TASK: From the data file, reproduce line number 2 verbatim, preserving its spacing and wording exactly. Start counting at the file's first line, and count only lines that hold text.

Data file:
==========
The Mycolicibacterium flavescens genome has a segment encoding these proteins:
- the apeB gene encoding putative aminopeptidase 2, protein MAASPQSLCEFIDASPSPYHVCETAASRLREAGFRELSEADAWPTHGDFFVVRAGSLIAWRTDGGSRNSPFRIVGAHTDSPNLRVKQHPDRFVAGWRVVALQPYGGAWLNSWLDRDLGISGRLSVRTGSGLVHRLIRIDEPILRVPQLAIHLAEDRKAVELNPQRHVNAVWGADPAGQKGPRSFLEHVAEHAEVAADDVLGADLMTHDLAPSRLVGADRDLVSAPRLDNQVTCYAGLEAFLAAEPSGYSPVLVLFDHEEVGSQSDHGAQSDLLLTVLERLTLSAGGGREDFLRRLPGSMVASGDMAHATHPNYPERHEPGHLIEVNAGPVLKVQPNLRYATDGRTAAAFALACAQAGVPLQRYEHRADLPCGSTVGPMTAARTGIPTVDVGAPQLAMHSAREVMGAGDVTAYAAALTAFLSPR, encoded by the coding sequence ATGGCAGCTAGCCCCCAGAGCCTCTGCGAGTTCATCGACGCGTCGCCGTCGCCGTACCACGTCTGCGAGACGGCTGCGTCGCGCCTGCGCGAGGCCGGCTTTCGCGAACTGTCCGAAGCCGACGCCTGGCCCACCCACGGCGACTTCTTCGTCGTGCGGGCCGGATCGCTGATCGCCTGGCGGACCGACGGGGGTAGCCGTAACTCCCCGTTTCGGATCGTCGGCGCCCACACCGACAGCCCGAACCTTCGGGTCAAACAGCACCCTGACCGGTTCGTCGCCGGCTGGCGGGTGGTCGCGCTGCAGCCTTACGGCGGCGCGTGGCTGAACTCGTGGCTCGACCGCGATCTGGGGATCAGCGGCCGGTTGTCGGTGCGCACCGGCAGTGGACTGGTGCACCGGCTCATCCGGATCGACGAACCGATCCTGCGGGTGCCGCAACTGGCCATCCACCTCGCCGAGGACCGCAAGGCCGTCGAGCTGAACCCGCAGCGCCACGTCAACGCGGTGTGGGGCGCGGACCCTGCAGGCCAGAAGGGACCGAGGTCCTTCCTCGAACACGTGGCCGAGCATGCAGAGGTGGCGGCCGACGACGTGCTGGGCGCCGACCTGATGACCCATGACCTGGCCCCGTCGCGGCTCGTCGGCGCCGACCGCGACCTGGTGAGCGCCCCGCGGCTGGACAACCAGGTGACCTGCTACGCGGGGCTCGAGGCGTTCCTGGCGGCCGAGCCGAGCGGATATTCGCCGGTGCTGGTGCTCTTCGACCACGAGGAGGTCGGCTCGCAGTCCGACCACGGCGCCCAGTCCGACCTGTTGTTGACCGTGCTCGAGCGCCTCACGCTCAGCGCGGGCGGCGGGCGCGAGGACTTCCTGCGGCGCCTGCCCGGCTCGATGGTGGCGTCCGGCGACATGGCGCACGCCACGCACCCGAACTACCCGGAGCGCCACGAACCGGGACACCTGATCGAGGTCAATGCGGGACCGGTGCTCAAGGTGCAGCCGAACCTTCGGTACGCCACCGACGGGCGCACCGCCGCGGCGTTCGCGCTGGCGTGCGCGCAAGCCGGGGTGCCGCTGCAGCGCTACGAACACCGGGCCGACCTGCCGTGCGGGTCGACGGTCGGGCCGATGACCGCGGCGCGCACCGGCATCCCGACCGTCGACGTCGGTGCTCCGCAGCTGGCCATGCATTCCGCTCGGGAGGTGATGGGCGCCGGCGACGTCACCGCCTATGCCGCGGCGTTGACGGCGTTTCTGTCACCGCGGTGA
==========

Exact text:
- the apeB gene encoding putative aminopeptidase 2, protein MAASPQSLCEFIDASPSPYHVCETAASRLREAGFRELSEADAWPTHGDFFVVRAGSLIAWRTDGGSRNSPFRIVGAHTDSPNLRVKQHPDRFVAGWRVVALQPYGGAWLNSWLDRDLGISGRLSVRTGSGLVHRLIRIDEPILRVPQLAIHLAEDRKAVELNPQRHVNAVWGADPAGQKGPRSFLEHVAEHAEVAADDVLGADLMTHDLAPSRLVGADRDLVSAPRLDNQVTCYAGLEAFLAAEPSGYSPVLVLFDHEEVGSQSDHGAQSDLLLTVLERLTLSAGGGREDFLRRLPGSMVASGDMAHATHPNYPERHEPGHLIEVNAGPVLKVQPNLRYATDGRTAAAFALACAQAGVPLQRYEHRADLPCGSTVGPMTAARTGIPTVDVGAPQLAMHSAREVMGAGDVTAYAAALTAFLSPR, encoded by the coding sequence ATGGCAGCTAGCCCCCAGAGCCTCTGCGAGTTCATCGACGCGTCGCCGTCGCCGTACCACGTCTGCGAGACGGCTGCGTCGCGCCTGCGCGAGGCCGGCTTTCGCGAACTGTCCGAAGCCGACGCCTGGCCCACCCACGGCGACTTCTTCGTCGTGCGGGCCGGATCGCTGATCGCCTGGCGGACCGACGGGGGTAGCCGTAACTCCCCGTTTCGGATCGTCGGCGCCCACACCGACAGCCCGAACCTTCGGGTCAAACAGCACCCTGACCGGTTCGTCGCCGGCTGGCGGGTGGTCGCGCTGCAGCCTTACGGCGGCGCGTGGCTGAACTCGTGGCTCGACCGCGATCTGGGGATCAGCGGCCGGTTGTCGGTGCGCACCGGCAGTGGACTGGTGCACCGGCTCATCCGGATCGACGAACCGATCCTGCGGGTGCCGCAACTGGCCATCCACCTCGCCGAGGACCGCAAGGCCGTCGAGCTGAACCCGCAGCGCCACGTCAACGCGGTGTGGGGCGCGGACCCTGCAGGCCAGAAGGGACCGAGGTCCTTCCTCGAACACGTGGCCGAGCATGCAGAGGTGGCGGCCGACGACGTGCTGGGCGCCGACCTGATGACCCATGACCTGGCCCCGTCGCGGCTCGTCGGCGCCGACCGCGACCTGGTGAGCGCCCCGCGGCTGGACAACCAGGTGACCTGCTACGCGGGGCTCGAGGCGTTCCTGGCGGCCGAGCCGAGCGGATATTCGCCGGTGCTGGTGCTCTTCGACCACGAGGAGGTCGGCTCGCAGTCCGACCACGGCGCCCAGTCCGACCTGTTGTTGACCGTGCTCGAGCGCCTCACGCTCAGCGCGGGCGGCGGGCGCGAGGACTTCCTGCGGCGCCTGCCCGGCTCGATGGTGGCGTCCGGCGACATGGCGCACGCCACGCACCCGAACTACCCGGAGCGCCACGAACCGGGACACCTGATCGAGGTCAATGCGGGACCGGTGCTCAAGGTGCAGCCGAACCTTCGGTACGCCACCGACGGGCGCACCGCCGCGGCGTTCGCGCTGGCGTGCGCGCAAGCCGGGGTGCCGCTGCAGCGCTACGAACACCGGGCCGACCTGCCGTGCGGGTCGACGGTCGGGCCGATGACCGCGGCGCGCACCGGCATCCCGACCGTCGACGTCGGTGCTCCGCAGCTGGCCATGCATTCCGCTCGGGAGGTGATGGGCGCCGGCGACGTCACCGCCTATGCCGCGGCGTTGACGGCGTTTCTGTCACCGCGGTGA